Highbrow Lingerie

Fashion designer Laura Mehlinger draws on inspirations ranging from Vladimir Nabokov to Prince.

Laura Mehlinger with a Colorfield romper, in silk with mesh streamers (left), and a silk-and-mesh veil chemise
A Colorfield chemise, in silk with mesh streamers
In collaboration with artist Charlotte Pinson, Mehlinger designed this striking top, hand-painted on silk.
In collaboration with artist Charlotte Pinson, Mehlinger designed this bird-themed dress, hand-painted on silk.

Lingerie and literature don’t come together that often, but when naming her intimates brand, fashion designer Laura Mehlinger ’01 turned to Vladimir Nabokov. Lola Haze™ alludes to Lolita, the subject of Mehlinger’s senior honors thesis in English. “Lola” was another of 12-year-old Dolores Haze’s nicknames. “It’s a reference to my admiration for Nabokov,” Mehlinger says, “for the way he plied his craft in such a playful, seductive, and completely masterful way.”

The same adjectives could describe the way Mehlinger plies her craft. Consider, for example, the Ruffle Teddy from her Wabi Sabi City collection, whose sheer black bodice is hand-painted with tattoo-like ornamentation. Or her Colorfield collection, whose combinations of fuchsias, oranges, and violets were inspired, Mehlinger says, by Morris Louis’s paintings and Prince concerts. Along with panties, camisoles, slips, and rompers, Lola Haze offers one-of-a-kind hand-painted silk pieces produced in collaboration with New York-based artist Charlotte Pinson. To care for all these delicates, Mehlinger created the Launderie Bag™, a lacy pouch for washing, storage, or travel. 

For Mehlinger, each new collection offers the chance to express her deepest sensibilities. “Unexpected juxtapositions are what’s most interesting to me about design,” she says. “When something’s visually expected, it blends into the background. If you’re designing clothes for that purpose, that’s great. But it’s creating something visually jolting yet also somehow harmonious that truly inspires me.”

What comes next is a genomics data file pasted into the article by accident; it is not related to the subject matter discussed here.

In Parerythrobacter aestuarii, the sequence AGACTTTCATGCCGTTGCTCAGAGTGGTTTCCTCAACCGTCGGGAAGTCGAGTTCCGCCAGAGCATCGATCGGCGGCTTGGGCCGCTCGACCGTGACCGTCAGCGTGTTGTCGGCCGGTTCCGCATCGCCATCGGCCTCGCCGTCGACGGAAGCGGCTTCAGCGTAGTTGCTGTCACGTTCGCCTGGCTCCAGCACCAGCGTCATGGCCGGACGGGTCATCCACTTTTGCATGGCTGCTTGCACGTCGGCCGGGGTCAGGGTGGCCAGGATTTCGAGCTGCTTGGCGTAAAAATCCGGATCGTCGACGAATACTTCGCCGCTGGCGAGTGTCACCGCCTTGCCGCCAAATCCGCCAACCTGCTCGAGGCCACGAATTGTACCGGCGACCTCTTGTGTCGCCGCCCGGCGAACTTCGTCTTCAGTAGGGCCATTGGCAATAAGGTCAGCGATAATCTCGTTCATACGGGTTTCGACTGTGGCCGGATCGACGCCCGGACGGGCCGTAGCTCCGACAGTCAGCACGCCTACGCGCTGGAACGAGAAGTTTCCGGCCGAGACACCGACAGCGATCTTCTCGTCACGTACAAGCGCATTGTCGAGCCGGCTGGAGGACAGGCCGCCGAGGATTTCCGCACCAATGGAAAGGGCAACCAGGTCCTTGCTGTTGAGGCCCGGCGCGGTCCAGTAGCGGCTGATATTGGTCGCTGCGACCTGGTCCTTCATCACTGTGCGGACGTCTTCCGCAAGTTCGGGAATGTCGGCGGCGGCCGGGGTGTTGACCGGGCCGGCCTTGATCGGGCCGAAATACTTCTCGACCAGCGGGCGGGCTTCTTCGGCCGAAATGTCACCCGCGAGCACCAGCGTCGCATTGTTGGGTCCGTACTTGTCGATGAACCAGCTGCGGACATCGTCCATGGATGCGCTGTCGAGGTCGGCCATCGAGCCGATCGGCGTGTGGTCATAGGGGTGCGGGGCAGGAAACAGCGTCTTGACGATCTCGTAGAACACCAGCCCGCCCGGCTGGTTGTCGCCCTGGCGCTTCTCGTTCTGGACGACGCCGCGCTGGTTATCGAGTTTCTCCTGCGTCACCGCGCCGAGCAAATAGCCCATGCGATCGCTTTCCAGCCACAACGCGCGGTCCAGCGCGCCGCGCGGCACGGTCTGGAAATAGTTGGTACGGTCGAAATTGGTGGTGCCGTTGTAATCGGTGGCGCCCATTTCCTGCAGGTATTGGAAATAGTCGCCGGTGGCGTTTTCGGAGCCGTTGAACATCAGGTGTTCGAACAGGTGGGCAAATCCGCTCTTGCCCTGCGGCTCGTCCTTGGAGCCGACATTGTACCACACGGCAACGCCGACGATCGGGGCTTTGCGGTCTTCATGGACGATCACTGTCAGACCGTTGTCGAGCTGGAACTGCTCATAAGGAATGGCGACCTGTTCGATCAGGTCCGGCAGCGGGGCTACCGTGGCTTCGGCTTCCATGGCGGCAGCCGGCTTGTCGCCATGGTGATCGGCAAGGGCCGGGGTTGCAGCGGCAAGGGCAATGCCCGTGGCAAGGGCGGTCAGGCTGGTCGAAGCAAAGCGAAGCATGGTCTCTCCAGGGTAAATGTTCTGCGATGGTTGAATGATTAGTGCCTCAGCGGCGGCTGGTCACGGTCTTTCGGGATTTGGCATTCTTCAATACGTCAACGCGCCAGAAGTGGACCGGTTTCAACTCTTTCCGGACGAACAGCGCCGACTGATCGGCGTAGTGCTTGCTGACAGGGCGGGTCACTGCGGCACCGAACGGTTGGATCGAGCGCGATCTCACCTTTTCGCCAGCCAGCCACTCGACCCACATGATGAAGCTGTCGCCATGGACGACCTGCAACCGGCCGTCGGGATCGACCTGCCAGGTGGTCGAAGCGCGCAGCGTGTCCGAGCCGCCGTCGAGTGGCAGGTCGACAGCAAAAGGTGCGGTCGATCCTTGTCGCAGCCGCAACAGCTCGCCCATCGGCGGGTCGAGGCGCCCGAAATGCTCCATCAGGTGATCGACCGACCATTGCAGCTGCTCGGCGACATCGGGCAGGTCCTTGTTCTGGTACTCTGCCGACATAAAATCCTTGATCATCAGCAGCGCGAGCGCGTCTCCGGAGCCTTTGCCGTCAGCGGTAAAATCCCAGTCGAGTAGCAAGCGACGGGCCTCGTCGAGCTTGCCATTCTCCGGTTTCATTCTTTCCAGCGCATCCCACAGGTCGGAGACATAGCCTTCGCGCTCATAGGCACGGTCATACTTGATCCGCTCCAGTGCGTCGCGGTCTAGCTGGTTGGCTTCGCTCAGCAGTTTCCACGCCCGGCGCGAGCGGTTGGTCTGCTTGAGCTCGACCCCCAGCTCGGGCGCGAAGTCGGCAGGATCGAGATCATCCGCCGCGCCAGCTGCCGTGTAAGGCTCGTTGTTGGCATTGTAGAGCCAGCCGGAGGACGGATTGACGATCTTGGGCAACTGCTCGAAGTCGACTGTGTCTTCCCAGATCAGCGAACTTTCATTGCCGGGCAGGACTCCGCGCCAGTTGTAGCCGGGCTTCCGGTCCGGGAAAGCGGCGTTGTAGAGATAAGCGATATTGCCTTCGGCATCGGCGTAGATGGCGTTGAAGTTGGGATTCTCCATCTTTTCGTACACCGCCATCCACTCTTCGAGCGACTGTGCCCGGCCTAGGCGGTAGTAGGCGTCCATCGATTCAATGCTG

In 2009, its second year, Lola Haze expanded into 34 stores, including Victoria’s Secret, in 11 states. (Prices range from $25 to $80, for basic items, up to several hundred dollars for silk chemises with complex detailing.) “Lingerie for American women is tricky,” Mehlinger says. “They’re not raised to be comfortable with the idea of display.” Her clientele, she adds, are women who feel empowered and confident, and dress for themselves.


 “I always wanted to be a fashion designer,” she says. “As a child, I would spread fabric on the floor, lie on it, trace myself, and cobble together weird little outfits.” Growing up in suburban Alexandria, Virginia, she filled her closet with vintage finds and clothes she sewed herself. Harvard, Meh-linger acknowledges, has never been fashion-forward: “It’s neither a place where you can study fashion, nor a place where people care much about fashion. But I loved that--the serious-mindedness of it. I loved that during reading period everyone walked around in sweatpants and dirty hair.”